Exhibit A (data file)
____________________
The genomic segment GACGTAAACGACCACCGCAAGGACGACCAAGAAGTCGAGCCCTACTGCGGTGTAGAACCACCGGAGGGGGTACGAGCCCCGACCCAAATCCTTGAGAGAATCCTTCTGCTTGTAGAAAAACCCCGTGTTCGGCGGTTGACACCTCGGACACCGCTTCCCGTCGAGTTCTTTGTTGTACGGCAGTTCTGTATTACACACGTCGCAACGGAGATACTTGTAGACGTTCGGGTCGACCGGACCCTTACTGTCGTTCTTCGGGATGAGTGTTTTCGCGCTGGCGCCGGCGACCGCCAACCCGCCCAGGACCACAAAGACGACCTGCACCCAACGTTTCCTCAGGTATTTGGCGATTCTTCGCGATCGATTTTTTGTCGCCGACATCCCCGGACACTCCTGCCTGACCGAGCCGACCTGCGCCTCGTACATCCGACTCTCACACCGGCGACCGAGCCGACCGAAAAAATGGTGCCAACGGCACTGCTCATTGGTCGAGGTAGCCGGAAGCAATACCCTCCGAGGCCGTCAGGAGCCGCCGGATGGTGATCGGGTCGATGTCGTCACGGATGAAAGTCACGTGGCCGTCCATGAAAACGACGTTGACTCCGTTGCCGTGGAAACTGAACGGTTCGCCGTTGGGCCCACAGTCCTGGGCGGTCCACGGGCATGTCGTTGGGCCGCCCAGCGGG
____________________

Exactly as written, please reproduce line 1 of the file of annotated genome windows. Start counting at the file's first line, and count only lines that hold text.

The genomic segment GACGTAAACGACCACCGCAAGGACGACCAAGAAGTCGAGCCCTACTGCGGTGTAGAACCACCGGAGGGGGTACGAGCCCCGACCCAAATCCTTGAGAGAATCCTTCTGCTTGTAGAAAAACCCCGTGTTCGGCGGTTGACACCTCGGACACCGCTTCCCGTCGAGTTCTTTGTTGTACGGCAGTTCTGTATTACACACGTCGCAACGGAGATACTTGTAGACGTTCGGGTCGACCGGACCCTTACTGTCGTTCTTCGGGATGAGTGTTTTCGCGCTGGCGCCGGCGACCGCCAACCCGCCCAGGACCACAAAGACGACCTGCACCCAACGTTTCCTCAGGTATTTGGCGATTCTTCGCGATCGATTTTTTGTCGCCGACATCCCCGGACACTCCTGCCTGACCGAGCCGACCTGCGCCTCGTACATCCGACTCTCACACCGGCGACCGAGCCGACCGAAAAAATGGTGCCAACGGCACTGCTCATTGGTCGAGGTAGCCGGAAGCAATACCCTCCGAGGCCGTCAGGAGCCGCCGGATGGTGATCGGGTCGATGTCGTCACGGATGAAAGTCACGTGGCCGTCCATGAAAACGACGTTGACTCCGTTGCCGTGGAAACTGAACGGTTCGCCGTTGGGCCCACAGTCCTGGGCGGTCCACGGGCATGTCGTTGGGCCGCCCAGCGGG